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Dysmorhpia, Fillerexia and the Selfie Syndrome

Dysmorhpia, Fillerexia and the Selfie Syndrome

When is enough, enough and who should decide?

The non-invasive cosmetics market can have a polarising effect, and recently fillers and injectables have been in the spotlight for the entirely wrong reason. However, whichever side you fall on, there does come a point where the desire to freshen your look transforms from reasonable into full blown dysmorphia.

Now, I am a big believer in the right to make your own decisions when it comes to treatments - however as a Dermatologist my concern is first and foremost with health (both of the body and of the mind).

Ensuring my patients achieve the results they desire, as well as letting them know when something is unnecessary is par for the course. My responsibility to my patients as a health care professional is not to just fill ‘em up until they say stop - but rather offer an expert opinion; sound medical counsel and to reinforce boundaries when necessary.

So what’s driving this change in how we perceive beauty and the lengths we will go to to attain it?

The pressure to be perfect.

I have seen first hand the transformative effect that injectables and aesthetic treatments can have on someone’s confidence in a positive way. This is especially the case when used in moderation and to correct/fix anatomical ageing or defects.

That being said, There is a fine line between enhancing and correcting the ageing process and overt distortion. Now, more than ever, there is the expectation for perfection. It’s something I talk about extensively when it comes to the facial symmetry myth (read here).

The drive behind this demand is the overwhelming power of social media, and reality TV. The Portrayal of individuals leading unrealistic lives with perfect appearances glamourises the excessive measures taken to achieve them. This doesn’t even take into account the filters and editing that goes into creating a world that doesn’t reflect reality. What does this lead to? Dysmorphia, the selfie syndrome and fillerexia.

The Reality of Dysmorphia and the Selfie Syndrome

As a practicing specialist I have literally had a patient tell me that they like how they look in the mirror BUT not in their selfie. We call this the ‘selfie syndrome’ and in many ways it is a form of dysmorphia. Dysmorphia is an abnormality in the perception of the shape or size of a body part or a disconnect between reality and what a patient thinks they see. This condition can be thanked for the epidemic of overdone lips, and oversized Brazilian butt lifts.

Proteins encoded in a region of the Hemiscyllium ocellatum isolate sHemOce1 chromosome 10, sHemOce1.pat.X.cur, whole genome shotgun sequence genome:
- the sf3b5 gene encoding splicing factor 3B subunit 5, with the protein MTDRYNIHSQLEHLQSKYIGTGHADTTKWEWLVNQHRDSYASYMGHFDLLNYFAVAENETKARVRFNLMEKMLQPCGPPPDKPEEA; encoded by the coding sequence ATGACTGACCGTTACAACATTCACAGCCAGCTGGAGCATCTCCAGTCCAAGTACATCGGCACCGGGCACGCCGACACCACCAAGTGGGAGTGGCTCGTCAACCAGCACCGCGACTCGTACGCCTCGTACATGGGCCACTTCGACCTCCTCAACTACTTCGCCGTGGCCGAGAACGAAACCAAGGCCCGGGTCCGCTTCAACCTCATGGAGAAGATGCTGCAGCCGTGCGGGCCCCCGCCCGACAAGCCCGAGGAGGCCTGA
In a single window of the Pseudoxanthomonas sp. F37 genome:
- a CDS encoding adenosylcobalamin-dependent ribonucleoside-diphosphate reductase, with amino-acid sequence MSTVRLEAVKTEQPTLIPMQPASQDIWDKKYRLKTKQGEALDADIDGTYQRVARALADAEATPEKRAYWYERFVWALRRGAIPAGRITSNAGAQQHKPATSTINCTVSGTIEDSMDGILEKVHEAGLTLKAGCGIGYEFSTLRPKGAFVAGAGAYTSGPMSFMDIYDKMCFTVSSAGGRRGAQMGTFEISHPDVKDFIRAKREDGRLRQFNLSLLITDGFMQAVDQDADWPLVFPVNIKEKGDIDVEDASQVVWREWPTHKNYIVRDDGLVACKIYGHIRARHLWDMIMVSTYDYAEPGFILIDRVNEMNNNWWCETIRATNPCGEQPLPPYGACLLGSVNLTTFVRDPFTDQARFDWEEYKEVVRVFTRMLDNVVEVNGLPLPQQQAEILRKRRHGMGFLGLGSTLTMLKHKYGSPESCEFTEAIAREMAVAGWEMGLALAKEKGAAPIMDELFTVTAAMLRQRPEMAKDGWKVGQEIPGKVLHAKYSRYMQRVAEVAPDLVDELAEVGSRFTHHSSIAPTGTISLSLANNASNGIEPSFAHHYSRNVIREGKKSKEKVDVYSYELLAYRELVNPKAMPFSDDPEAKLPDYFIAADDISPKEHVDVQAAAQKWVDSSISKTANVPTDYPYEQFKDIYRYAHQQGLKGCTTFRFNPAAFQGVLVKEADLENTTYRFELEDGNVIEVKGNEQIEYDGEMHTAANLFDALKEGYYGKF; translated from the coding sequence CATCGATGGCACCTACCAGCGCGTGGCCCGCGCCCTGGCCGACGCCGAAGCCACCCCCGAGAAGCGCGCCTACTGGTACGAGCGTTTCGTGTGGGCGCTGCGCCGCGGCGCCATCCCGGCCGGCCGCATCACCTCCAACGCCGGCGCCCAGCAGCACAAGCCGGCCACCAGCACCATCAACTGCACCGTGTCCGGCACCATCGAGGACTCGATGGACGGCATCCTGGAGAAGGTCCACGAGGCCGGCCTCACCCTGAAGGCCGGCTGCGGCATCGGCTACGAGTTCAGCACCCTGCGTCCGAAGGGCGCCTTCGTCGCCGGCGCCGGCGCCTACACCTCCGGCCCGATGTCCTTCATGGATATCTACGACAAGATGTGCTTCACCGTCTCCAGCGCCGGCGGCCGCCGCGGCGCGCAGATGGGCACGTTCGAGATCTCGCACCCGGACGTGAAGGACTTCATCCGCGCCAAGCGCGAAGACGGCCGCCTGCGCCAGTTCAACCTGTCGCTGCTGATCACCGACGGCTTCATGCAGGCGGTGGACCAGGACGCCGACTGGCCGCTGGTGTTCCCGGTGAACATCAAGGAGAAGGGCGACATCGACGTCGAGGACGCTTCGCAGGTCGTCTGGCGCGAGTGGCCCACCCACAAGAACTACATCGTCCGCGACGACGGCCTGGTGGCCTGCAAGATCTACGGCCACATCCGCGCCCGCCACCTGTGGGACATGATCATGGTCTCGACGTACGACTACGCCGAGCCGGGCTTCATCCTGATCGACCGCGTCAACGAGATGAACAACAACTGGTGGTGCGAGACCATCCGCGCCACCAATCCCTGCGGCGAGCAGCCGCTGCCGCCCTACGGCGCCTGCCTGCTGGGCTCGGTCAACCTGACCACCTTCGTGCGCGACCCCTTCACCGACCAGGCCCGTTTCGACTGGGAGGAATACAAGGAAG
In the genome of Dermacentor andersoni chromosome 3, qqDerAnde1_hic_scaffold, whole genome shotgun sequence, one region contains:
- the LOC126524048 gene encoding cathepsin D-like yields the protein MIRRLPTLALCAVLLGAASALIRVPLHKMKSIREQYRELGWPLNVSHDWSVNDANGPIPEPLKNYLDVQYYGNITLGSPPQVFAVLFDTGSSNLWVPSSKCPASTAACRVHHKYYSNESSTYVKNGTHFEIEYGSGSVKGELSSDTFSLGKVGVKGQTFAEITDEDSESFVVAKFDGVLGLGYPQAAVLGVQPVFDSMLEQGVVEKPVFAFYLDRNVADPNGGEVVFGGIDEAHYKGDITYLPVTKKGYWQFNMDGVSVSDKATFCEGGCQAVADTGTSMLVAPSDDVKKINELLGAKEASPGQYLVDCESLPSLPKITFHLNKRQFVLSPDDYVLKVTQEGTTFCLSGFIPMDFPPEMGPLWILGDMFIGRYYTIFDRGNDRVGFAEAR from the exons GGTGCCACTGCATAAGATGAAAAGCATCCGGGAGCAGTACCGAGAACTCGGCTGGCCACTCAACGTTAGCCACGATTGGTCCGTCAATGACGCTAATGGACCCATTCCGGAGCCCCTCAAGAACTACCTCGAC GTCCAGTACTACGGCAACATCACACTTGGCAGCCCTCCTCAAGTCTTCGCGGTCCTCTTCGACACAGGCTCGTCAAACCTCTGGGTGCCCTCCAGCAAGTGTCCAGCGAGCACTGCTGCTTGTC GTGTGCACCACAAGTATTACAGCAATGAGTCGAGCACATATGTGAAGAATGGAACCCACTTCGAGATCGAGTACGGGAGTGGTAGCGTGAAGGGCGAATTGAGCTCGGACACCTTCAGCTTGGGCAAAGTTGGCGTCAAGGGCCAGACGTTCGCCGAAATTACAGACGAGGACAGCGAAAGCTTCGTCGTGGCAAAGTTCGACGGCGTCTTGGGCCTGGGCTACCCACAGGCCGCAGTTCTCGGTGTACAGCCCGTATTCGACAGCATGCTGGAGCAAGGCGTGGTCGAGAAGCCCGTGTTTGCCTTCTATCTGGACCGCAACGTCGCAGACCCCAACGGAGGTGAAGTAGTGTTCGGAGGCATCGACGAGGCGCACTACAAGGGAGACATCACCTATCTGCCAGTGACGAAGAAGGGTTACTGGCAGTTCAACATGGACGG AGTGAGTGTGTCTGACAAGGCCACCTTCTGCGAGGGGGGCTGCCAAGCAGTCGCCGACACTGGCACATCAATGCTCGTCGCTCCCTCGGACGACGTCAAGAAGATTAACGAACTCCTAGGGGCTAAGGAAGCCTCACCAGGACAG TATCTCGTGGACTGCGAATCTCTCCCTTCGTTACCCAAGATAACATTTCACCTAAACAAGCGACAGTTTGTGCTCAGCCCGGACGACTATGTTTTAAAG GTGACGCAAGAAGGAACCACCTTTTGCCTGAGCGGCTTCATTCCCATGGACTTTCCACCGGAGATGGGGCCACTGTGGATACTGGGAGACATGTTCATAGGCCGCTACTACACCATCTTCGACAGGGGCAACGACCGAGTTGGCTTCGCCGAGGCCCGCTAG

In fact the trend of clients requesting procedures because of a perceived imperfection they have picked up on their social media accounts, or an issue with their selfie is on the rise. In these cases, the explanation that the way a selfie is taken automatically creates a false image of how you look in real life, won’t change their mind.

Another increasing trend is patient’s wanting to look like someone else altogether. This is being fuelled by reality TV stars like the Kardashians, who are normalising the process of changing every aspect of your appearance with cosmetic procedures. The over the top looks encourage young people to want to copy them, hoping that it will lead to the same ‘glamourous’ life.

However, the truth is that drastically changing your appearance, whether it’s over the top lips or insane breast/butt enhancements is not going to get you a wardrobe of Chanel or a penthouse in the Bahamas. What it will create is a gravitational issues ten years later as your implants head south.

This is not to say that cosmetic surgery addicts haven’t existed until now, however the combination of

  1. The ‘selfie syndrome’; with
  2. The pressures of reality TV’s extreme make overs, and
  3. The increase of discount providers without the proper credentials,

is contributing to a phenomenon being coined as fillerexia. 

So what is fillerexia?

Fillerexia is an obsessive and addictive tendency to undergo procedures and fillers that change your appearance in such a way that it distorts your features rather than enhances them.

Similar to other disorders, it pushes features ‘beyond perfection’ so that the work is overtly noticeable with the belief it represents a sign of success, status, fame and wealth. Scarily this is starting to occur in young people in their early twenties, who have no signs of ageing or genuine issues.

The reason this is a problem in such young people is that it creates a demand for discount providers who don’t have the same qualifications; respect for duty of care or training that an experienced injector or specialist has.

A little known fact is that medical doctors receive under graduate training in psychology which helps us recognise when there may be issues that goes beyond skin deep.

There is far more to injecting than simply pointing a needle, and the cost of having these products injected into the wrong area can cause serious issues further down the track.

Some of the side effects can include a ptosis (lazy eye), facial drooping or even in rare cases blindness. For a long time now, mass providers have perpetuated the idea that getting your injectables should have as much thought put into it as a getting a haircut,  a facial, or your brows tinted - I’m here to tell you this is NOT the case.

So from a dermatologist’s perspective what are the tips when it comes to cosmetic injectables.

It all comes down to understanding what is realistic and being fully informed. It is not enough to simply walk into a consultation room and ask “what would you fix?”. First you need to have a healthy understanding of your facial aesthetics, and this includes making a list of things you love about your face, as well as the small tweaks you may want to have done. The attitude of “I hate my lips, I need more volume” is the first step down a path that can lead to an over-inflated, weird look.